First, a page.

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This is a work in progress. But because I had such a struggle with the Marine Corps Marathon, I am much more aware. Jim and I have the Newport 10 miler coming up in a few weeks. Let’s hope all of the mental training I’ve been doing has paid off and I’ll be able to stay in the moment.

Courage

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Over the past few years I have done quite a few distance races. At each race at a minimum I get a new race shirt. I browse the expanse of vendor booths set up at the expo and might pick up a few more things. From when I started running to now, I’ve had to develop a new strategy for shopping at the expo. When first started running, I wanted everything and my shopping reflected that. I would pick up far more than what I needed. The result, my dresser drawers are bursting with shirts, shorts, and other running gear. Now I go into an expo knowing what I need to pick up and quickly breeze by the other booths on my way to the necessary stops like packet pick up. It’s been a pretty successful strategy.

 

This year at the Disney Princess Marathon expo, I knew the places I wanted to hit, Official Merchandise, Sweaty Bands, Packet Pick Up and we were going to done. As I was cruising past the vendor booths I spotted a shirt that jumped out at me. Jim had decided to check out sunglasses so I double backed to really check it out.

 

It was a Kelly green shirt with the word courage printed on the front. The back of the shirt was a definition of courage that really resonated with me because it read, “to persevere with humility” and “falling in love with the person you were meant to be”.

 

Courage was word in my vocabulary but it wasn’t that important to me until I started working with the Navy. I am Coast Guard, and about a year and a half ago I started working with the Navy at their Senior Enlisted Academy. The core values for the Navy are Honor, Courage, and Commitment. During each class we discuss what the core values mean to the students. Listening to the students definitions made me really explore what courage means to me.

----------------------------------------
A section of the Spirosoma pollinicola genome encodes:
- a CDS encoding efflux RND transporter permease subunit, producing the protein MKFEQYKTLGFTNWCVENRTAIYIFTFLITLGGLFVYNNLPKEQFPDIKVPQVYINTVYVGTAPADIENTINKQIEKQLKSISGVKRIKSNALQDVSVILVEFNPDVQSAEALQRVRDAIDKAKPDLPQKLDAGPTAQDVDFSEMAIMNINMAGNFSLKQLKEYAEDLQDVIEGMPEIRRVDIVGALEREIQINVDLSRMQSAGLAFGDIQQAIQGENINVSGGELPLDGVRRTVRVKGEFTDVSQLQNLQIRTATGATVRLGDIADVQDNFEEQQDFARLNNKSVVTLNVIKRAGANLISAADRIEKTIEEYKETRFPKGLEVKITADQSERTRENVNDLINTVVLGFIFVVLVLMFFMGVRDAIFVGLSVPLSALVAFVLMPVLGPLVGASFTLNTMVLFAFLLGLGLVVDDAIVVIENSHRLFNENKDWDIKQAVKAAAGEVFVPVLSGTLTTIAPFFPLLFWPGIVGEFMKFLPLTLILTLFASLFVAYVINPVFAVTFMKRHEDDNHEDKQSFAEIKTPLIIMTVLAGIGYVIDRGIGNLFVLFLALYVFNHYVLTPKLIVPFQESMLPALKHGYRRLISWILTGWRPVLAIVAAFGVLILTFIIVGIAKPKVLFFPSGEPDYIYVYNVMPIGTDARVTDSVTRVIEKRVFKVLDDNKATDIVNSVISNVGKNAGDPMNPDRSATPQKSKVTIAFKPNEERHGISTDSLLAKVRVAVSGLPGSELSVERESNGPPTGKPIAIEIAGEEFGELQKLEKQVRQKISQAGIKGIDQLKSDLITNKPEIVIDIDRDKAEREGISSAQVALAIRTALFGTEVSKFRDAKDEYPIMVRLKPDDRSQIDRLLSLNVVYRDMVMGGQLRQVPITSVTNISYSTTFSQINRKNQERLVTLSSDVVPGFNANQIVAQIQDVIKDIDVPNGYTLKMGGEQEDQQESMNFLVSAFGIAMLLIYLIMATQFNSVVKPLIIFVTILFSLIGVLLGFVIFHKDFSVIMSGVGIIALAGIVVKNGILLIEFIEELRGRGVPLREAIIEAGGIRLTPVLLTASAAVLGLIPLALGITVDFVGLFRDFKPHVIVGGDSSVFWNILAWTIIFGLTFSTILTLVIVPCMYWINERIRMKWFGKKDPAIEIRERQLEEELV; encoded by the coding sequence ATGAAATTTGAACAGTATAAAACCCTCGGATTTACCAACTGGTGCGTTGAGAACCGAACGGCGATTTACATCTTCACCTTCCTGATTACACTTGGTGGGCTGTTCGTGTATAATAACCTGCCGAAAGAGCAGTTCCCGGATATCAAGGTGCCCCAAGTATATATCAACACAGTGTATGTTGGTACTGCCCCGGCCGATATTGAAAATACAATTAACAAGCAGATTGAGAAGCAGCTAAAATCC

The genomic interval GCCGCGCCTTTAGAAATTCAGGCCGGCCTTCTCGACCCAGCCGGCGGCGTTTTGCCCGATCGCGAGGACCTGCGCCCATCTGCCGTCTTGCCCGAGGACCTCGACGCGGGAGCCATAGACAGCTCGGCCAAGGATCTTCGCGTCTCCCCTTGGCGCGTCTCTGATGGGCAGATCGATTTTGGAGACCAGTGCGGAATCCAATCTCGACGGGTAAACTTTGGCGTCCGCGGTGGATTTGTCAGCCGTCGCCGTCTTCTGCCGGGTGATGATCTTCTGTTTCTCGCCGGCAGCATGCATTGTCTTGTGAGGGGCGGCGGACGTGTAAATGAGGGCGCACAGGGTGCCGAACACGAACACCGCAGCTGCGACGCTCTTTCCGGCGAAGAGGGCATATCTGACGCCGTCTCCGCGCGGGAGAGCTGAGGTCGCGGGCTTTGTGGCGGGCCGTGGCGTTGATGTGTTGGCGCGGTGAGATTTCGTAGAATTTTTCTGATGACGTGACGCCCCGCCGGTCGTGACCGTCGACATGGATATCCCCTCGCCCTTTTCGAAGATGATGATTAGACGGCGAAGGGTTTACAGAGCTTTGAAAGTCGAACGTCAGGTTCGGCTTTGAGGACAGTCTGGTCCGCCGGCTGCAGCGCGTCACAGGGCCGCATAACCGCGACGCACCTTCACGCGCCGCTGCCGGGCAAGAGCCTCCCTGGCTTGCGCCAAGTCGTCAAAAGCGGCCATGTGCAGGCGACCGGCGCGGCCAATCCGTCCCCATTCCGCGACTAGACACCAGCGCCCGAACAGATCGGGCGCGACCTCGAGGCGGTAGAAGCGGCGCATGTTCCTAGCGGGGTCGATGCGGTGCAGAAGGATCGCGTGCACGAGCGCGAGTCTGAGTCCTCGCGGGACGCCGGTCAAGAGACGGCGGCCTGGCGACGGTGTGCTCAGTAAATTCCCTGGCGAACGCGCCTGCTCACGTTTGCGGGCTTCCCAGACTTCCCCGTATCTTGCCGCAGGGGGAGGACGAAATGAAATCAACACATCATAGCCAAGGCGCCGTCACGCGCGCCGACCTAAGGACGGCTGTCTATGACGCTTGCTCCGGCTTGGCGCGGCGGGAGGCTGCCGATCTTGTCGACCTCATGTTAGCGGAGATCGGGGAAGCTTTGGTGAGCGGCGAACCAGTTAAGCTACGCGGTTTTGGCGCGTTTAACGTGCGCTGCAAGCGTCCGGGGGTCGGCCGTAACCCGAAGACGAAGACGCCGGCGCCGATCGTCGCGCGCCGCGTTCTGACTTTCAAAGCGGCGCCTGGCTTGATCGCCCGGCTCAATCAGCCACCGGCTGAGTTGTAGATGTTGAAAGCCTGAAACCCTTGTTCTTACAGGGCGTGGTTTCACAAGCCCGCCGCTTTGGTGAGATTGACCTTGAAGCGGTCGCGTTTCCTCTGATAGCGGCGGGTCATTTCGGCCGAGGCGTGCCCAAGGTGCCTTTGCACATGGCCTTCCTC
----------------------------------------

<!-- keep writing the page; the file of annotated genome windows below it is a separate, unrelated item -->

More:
In the military, the word courage is often synonymous with courage in battle. Showing bravery when the enemy is near. While that is an important facet of the word, for me courage is much more than physical courage.

 

My definition of courage is still evolving, but here is what I believe courage is. Courage is when you are not afraid to be vulnerable, totally exposed to criticism. Courage is putting it on the line, risking it all (especially when the outcome is uncertain). Courage is trying something new. Courage is doing something that others tell you it is stupid. Courage is staying true to you. Courage is looking for the truth, even when the truth isn’t pretty. Courage is doing what you believe is right and not about always being right. Courage is treating everyone with respect, even the people many others don’t want to see. Courage is standing up to bullies.

 

Fellow Flowers (http://fellowflowers.com) makes this shirt. Their story is just as inspiring as the t-shirts. In 2011 a group of women started training for a half marathon together. Over the course of their training, they discovered that running is much more than just running; it is a journey of mental and physical struggles. It is a journey where you face your own fears and adversity and hopefully in the end, when you cross the finish line you will have learned something that you can apply in other areas of your life.

 

My courage shirt is now one of my favorite shirts because it reminds me what courage means to me. But more importantly it reminds me to live my life in a courageous way. Now if Fellow Flowers would only make a shirt defining honor and commitment, then I would have a complete set of Navy core value shirts.

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Because I Can